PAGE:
The tension between the standards and choice movements boils down to one between centralization and decentralization. It is not impossible to reconcile these urges, but a necessary if not sufficient step on the part of the standards tribe will be to show greater respect for diversity and self-determination. Until such time, remember whose tribe wanted this fight.


DC District Schools are Improving Fast but not Fast Enough to Catch DC Charters

January 23, 2014

(Guest Post by Matthew Ladner)

When the National Center for Education Statistics first released the 2013 NAEP data, the website refused to cooperate with requests to give charter/district comparisons for the District of Columbia.  This is of especially strong interest given that 43% of DC public school children attend charter schools.

Well lo and behold the NAEP website decided to start cooperating, and the data tells a pretty amazing story: district schools are improving over time in DC, but charters show even stronger growth.

NAEP takes new random samples of students in each testing year, but judges performance consistently across time. Making comparisons between district and charter students isn’t easy.  The percentages of students in special programs for children with disabilities and English Language Learners can potentially impact average scores. So for instance if DC charter schools have fewer children with disabilities enrolled, or fewer ELL students, or fewer low-income children enrolled, they could appear to be doing a better job educating students when the truth could be quite different.

Fortunately NAEP allows us to take these factors into account.  The charts below show NAEP data that gets as close to an “apples to apples” comparison as possible, comparing only the scores of Free and Reduced lunch eligible students in the general education program. Two other sources of bias that could be expected to work against charter schools involve new schools and newly transferred students. Organizations tend to not be at their best during their “shakedown cruise” and schools are no exception.  Also students tend to take a temporary academic hit as they adjust to a new school after transferring.  Charter schools tend to have lots of new schools full of kids who just transferred in-providing a double whammy when looking at any snapshot of performance.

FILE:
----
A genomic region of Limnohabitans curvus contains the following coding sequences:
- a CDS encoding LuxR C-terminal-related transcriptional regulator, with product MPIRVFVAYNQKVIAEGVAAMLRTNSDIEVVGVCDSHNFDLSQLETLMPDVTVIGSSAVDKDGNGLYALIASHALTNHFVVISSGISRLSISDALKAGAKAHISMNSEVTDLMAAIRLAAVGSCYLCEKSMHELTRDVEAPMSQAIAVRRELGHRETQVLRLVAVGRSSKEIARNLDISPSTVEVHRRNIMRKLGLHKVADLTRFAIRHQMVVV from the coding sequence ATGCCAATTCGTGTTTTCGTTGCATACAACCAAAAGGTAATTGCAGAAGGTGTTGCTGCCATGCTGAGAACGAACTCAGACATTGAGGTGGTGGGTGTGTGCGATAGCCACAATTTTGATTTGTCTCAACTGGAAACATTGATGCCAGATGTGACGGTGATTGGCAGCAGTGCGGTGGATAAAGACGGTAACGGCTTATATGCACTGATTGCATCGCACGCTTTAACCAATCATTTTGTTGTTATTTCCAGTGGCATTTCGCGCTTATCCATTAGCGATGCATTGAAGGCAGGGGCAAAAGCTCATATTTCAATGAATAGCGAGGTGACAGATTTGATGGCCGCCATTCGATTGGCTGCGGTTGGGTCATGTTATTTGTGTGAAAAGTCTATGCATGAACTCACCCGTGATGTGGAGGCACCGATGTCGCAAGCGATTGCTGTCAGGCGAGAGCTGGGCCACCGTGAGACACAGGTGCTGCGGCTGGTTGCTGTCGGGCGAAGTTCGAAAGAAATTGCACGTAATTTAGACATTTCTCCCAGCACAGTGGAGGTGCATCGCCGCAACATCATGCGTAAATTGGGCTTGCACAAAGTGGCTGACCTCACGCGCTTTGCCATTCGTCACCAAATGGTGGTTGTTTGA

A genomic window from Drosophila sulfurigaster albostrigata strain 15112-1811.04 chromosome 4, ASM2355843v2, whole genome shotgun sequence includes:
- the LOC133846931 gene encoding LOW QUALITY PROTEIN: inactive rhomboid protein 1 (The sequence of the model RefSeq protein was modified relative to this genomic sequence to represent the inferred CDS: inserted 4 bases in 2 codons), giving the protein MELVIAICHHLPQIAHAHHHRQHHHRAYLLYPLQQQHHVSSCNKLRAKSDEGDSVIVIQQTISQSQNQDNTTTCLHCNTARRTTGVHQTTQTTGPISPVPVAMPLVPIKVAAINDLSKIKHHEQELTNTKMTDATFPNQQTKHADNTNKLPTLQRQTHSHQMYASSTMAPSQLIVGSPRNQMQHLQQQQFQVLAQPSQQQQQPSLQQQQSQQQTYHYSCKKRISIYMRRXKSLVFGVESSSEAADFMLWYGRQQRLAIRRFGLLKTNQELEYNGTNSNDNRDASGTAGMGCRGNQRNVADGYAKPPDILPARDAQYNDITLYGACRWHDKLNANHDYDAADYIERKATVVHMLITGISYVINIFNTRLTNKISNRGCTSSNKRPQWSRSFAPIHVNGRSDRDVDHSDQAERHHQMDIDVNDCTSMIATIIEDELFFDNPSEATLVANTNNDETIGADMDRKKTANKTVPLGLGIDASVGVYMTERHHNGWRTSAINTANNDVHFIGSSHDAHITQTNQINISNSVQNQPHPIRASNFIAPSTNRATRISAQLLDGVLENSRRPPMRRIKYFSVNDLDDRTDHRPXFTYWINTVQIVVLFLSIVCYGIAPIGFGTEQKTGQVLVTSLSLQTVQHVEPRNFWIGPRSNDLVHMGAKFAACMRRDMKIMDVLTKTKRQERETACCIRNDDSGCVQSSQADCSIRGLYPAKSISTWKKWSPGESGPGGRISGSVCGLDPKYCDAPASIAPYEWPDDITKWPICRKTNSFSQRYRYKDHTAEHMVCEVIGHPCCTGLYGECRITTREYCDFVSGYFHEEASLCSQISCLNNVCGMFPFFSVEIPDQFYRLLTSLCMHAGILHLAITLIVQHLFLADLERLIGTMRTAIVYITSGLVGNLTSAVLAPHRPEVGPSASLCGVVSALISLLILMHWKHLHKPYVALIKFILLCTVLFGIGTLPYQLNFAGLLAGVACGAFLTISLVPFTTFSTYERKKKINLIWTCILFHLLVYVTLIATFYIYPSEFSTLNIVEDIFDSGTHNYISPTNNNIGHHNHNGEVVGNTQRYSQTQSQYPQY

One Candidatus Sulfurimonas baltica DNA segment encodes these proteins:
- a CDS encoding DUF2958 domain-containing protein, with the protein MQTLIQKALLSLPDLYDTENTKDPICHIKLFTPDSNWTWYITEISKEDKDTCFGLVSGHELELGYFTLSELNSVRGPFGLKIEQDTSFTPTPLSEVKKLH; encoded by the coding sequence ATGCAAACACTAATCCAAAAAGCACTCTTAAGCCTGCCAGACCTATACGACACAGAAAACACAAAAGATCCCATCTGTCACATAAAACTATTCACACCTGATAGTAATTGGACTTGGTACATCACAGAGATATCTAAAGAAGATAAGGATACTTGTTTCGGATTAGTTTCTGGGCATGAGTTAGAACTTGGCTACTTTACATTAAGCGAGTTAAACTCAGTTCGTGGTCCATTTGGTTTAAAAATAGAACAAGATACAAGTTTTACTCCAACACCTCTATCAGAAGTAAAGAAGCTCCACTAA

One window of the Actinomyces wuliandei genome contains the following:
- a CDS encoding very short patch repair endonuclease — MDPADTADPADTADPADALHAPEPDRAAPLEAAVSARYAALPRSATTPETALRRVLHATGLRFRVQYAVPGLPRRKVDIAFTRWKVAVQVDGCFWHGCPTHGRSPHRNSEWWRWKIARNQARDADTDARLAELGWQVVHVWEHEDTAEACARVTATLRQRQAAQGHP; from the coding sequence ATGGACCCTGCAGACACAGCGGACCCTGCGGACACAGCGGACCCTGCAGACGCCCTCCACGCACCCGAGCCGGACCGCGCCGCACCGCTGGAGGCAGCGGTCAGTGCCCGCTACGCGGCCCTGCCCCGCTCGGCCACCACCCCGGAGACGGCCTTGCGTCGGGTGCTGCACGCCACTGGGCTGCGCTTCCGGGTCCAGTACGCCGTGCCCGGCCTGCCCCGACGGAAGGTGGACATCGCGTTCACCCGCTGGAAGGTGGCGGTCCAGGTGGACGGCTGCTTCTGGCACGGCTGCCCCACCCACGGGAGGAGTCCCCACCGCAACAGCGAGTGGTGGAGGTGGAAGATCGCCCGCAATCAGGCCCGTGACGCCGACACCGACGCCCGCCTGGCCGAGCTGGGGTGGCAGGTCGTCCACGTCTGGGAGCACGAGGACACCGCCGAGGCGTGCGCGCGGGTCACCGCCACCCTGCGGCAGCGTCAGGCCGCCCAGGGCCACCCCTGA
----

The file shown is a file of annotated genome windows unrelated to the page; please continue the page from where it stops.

Unfortunately, NAEP does not contain any tools for taking the age or the school or length of enrollment into account. Thus DC charter schools are fighting at a bit of disadvantage, and a very substantial funding disadvantage, in the below charts.

DC charter 1

DC charters may be fighting with one hand tied behind their back, but it did not stop them from scoring a knockout on NAEP. DC charters widened their advantage in the percentage of children scoring “Basic or Better” from 4 points in 2011 to 9 points in 2013.

DC Charter 2

DC district students saw a large improvement in 8th grade reading between the 2011 and 2013 NAEP, but still found themselves trailing the achievement of DC charter students by 5%. In 4th Grade math, district students scored a very large gain, but charter students achieved an even larger improvement.

DC charter 3

On 8th grade math, district students demonstrated impressive gains, but DC charter students were 19% more likely to score “Basic or Better.”

DC charter 4

Hopefully the race to excellence will continue and even accelerate. Meep! Meep!


Arizonapocalypse

November 19, 2013

(Guest Post by Matthew Ladner)

Last week the Arizona Board of Regents released a report detailing the catastrophic failure of Arizona high-schools in preparing students for higher education.  Specifically the report traced the high school class of 2006, finding that half of the high-schools had five percent or less of students finishing higher education degrees or certificates within six years.  A mere 40 of the almost 460 schools produced 61% of Bachelor degrees in the AZ Class of 2006.

So, the news could have been much better. Here is the next shoe to drop- things are going to be getting increasingly more difficult in the years ahead.

The United States Census has produced population projections by state. Let’s see what the future has in store for Arizona. First a little context. Arizona’s current population is was about 6.5 million in 2012.

First challenge- a very large increase in the youth population.

Arizona Under 18

The Census Bureau projects a large year by year increase in young people.  The Census has projections for the 18 and under population, and also for the 5-17 population.  The 0-3 population is generally outside of the pre-school and K-12 system, meaning that the 18 and under population overstates the impact that the increase in the youth population will have on the state budget in 2030.  The 5-17 year old figure understates the situation due to 4 and 18-year-old students who will receive either preschool or K-12 assistance.

The next chart uses the Census Bureau’s projection for the increase in the 5-17 year old Arizona population, and puts it into context by comparing it to the size of the charter school and private choice populations of Arizona.  Arizona’s charter school law passed in 1994, and the scholarship tax credit program passed in 1997. The time between then and now is roughly comparable with the time span between now and 2030.

Arizona 5-17